Moreover, this is not something we ever outgrow. Human beings have an emotional need for affection from members of the same sex as well as the opposite sex. And this includes displays of physical affection. It occurs between fathers and sons, between older and younger brothers, between older and younger sisters, as well as friends of the same gender.

Interestingly, it’s often in the most macho subcultures like the ballfield and the battlefield that men feel free to be openly affectionate to one another.

However, this is prized on an unspoken code code. If there were any hint that the display affection was sexual rather than asexual, it would trigger the very opposite reaction.

BTW, this is one reason why it’s fatal to unit cohesion to introduce homosexuals into the military.

While we’re on the subject, the introduction of women is fatal to unit cohesion as well, but for a different reason. At that point you have men fighting for the attention of the woman. They become rivals rather than comrades.

One thing that makes a movie like Brokeback Mountain so subversive is that it deliberately co-opts a cinematic genre which is classically associated with male camaraderie, and renders that natural male-bonding sexually suspect.

IV. Homosexuality in art

The antisocial effects of sodomy can be illustrated in Western art. As a painter, Da Vinci is sympathetic to women. He can paint beautiful women beautifully. And in a painting like the Madonna & Child with St. Anne, you can even say that he is able to paint he female models lovingly.

Yet you have only to compare his work to, say, Botticelli, Renoir, Vermeer, or Rembrandt, to see that something is missing. He can draw women without being drawn to women.

Where Renoir and Botticelli are concerned, you might say that they look at a woman the way a boyfriend looks at a girlfriend—with raw sensuality and sheer infatuation.

Botticelli is especially instructive. After his conversion under the fiery preaching of Savonarola, he gave up his classical allegories and turned to religious subjects. Yet it’s the same woman, the same unforgettable face that pops up in every painting, whether she depicts Venus, Flora, or the Madonna. Like Dante, Botticelli immortalized the love of his life in his art.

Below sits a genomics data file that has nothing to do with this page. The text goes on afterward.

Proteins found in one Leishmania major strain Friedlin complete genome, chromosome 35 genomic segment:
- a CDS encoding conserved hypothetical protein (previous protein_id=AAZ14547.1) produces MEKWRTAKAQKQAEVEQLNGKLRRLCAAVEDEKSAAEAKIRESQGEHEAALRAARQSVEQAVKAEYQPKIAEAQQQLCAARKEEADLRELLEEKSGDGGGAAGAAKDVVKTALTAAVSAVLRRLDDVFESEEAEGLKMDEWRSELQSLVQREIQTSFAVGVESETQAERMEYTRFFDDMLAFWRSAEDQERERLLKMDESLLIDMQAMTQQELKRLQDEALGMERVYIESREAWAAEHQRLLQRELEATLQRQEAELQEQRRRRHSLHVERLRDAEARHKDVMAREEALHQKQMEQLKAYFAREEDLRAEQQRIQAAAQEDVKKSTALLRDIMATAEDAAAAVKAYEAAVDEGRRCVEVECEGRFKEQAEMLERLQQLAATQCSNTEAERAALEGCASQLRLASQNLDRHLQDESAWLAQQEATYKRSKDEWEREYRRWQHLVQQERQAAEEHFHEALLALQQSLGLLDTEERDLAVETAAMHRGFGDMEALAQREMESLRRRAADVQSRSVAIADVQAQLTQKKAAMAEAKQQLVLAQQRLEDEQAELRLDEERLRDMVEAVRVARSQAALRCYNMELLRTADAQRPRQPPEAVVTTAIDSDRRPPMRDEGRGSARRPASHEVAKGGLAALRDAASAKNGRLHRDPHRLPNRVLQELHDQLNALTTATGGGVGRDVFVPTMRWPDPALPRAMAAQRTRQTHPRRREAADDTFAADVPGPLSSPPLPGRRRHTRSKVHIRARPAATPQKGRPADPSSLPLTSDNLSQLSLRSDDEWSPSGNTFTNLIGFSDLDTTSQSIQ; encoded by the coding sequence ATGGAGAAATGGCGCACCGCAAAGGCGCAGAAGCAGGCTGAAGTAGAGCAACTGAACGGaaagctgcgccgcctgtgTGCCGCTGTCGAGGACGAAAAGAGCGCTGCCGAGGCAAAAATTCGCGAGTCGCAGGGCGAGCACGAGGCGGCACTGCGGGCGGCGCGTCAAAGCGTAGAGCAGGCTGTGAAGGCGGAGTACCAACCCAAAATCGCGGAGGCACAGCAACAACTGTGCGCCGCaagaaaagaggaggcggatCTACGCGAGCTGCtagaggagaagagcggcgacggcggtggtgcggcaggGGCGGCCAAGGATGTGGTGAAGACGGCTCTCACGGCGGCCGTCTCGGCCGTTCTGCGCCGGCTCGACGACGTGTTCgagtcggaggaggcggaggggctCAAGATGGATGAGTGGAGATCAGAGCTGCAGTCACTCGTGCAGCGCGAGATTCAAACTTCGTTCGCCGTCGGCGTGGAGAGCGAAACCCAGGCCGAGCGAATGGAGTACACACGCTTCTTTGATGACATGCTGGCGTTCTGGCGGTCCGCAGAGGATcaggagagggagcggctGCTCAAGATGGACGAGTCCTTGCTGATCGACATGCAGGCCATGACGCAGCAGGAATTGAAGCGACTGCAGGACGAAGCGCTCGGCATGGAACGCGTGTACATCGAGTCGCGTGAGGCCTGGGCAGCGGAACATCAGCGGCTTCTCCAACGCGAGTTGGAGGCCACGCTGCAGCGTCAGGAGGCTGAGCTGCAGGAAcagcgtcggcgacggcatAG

In the case of Vermeer and Rembrandt, you might say that they look at a woman the way a husband looks at his wife and the father of his children. The sensuous appeal remains—that lingering and longing look—but there is more: an emotional complexity and domesticity that comes of living with a woman in matrimony, for richer or poorer, better or worse.

Turn from this to Michelangelo. Not only does he not find women appealing, he finds them repellent. As time goes on, he’s incapable of even painting or sculpting a womanly woman. Instead there is a raging and insatiable appetite for the male physique.

A modern counterpart to Michelangelo is Gore Vidal, a man who, at least in his younger years, united a passion for men with a passionate loathing for his own mother.

It’s not coincidental that you find in this one man a vortex of sodomy, misogyny, and atheism. Sodomy, when ripened to its full and fatal flower, poisons every aspect of social life—both male and female, human and divine.

Ironically, the homosexual suffers from a desperate and unrequited emotional need for the sexual affection of a woman, and the asexual affection of a man.

What the homosexual does, instead, is to merge his natural need for asexual male affection, as well as his natural need for sexual female affection, into an unnatural lust for men. This leaves the homosexual man emotionally stultified in all respects, losing out on both the sexual and asexual affection they crave, but deprave.

2 comments:

  1. Thanks Steve for your post. It has been politically incorrect for many Evangelicals to single out sodomy as a vile sin. In other words, what you here so common is, "Yes, homosexuality is wrong, but" then they go on and list other sins that are wrong as well. There are two problems with this:

    1) They have a guilt complex that does not allow them to single out sodomy as a heinous sin. Somehow they feel intolerant if they do not list homosexuality with a group of sins.

    2) It suggests that sodomy as a sin is on the same level as other sins. But it was not by mistake as you noted in the post that Paul chose homosexuality as the sin that represents all that is anti-Creator and creation.

    The fallout of the movie End of the Spear will be more desensitizing for Evangelicals on the encroachments of homosexuality. Mark my word, when--not if--a homosexual is again connected to some aspect of Evangelical culture, whether it be cinema or something else, there will sadly be even more acceptance of homosexuality and their agenda within our circles.

    Thanks,
    Alan